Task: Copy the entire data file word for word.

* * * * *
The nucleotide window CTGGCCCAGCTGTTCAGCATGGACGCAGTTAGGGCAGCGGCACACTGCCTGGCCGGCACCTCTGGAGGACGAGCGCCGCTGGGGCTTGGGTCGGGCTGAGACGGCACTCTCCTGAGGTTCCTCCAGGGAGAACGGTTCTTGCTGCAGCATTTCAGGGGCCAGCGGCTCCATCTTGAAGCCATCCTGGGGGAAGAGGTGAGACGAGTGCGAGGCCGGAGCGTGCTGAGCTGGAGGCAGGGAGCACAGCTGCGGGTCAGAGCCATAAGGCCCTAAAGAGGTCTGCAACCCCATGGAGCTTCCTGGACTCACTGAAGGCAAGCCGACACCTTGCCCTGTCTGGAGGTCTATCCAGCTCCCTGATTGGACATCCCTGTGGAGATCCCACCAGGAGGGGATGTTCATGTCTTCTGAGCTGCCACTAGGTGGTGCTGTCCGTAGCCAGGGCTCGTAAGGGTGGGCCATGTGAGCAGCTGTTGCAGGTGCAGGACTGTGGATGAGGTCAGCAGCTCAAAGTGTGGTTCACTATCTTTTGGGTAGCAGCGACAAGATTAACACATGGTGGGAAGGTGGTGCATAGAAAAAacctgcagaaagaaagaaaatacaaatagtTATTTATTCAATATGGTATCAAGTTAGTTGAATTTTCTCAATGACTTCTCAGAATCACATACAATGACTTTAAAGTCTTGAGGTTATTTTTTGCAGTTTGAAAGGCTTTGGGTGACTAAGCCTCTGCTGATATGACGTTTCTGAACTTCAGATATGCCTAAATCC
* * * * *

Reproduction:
The nucleotide window CTGGCCCAGCTGTTCAGCATGGACGCAGTTAGGGCAGCGGCACACTGCCTGGCCGGCACCTCTGGAGGACGAGCGCCGCTGGGGCTTGGGTCGGGCTGAGACGGCACTCTCCTGAGGTTCCTCCAGGGAGAACGGTTCTTGCTGCAGCATTTCAGGGGCCAGCGGCTCCATCTTGAAGCCATCCTGGGGGAAGAGGTGAGACGAGTGCGAGGCCGGAGCGTGCTGAGCTGGAGGCAGGGAGCACAGCTGCGGGTCAGAGCCATAAGGCCCTAAAGAGGTCTGCAACCCCATGGAGCTTCCTGGACTCACTGAAGGCAAGCCGACACCTTGCCCTGTCTGGAGGTCTATCCAGCTCCCTGATTGGACATCCCTGTGGAGATCCCACCAGGAGGGGATGTTCATGTCTTCTGAGCTGCCACTAGGTGGTGCTGTCCGTAGCCAGGGCTCGTAAGGGTGGGCCATGTGAGCAGCTGTTGCAGGTGCAGGACTGTGGATGAGGTCAGCAGCTCAAAGTGTGGTTCACTATCTTTTGGGTAGCAGCGACAAGATTAACACATGGTGGGAAGGTGGTGCATAGAAAAAacctgcagaaagaaagaaaatacaaatagtTATTTATTCAATATGGTATCAAGTTAGTTGAATTTTCTCAATGACTTCTCAGAATCACATACAATGACTTTAAAGTCTTGAGGTTATTTTTTGCAGTTTGAAAGGCTTTGGGTGACTAAGCCTCTGCTGATATGACGTTTCTGAACTTCAGATATGCCTAAATCC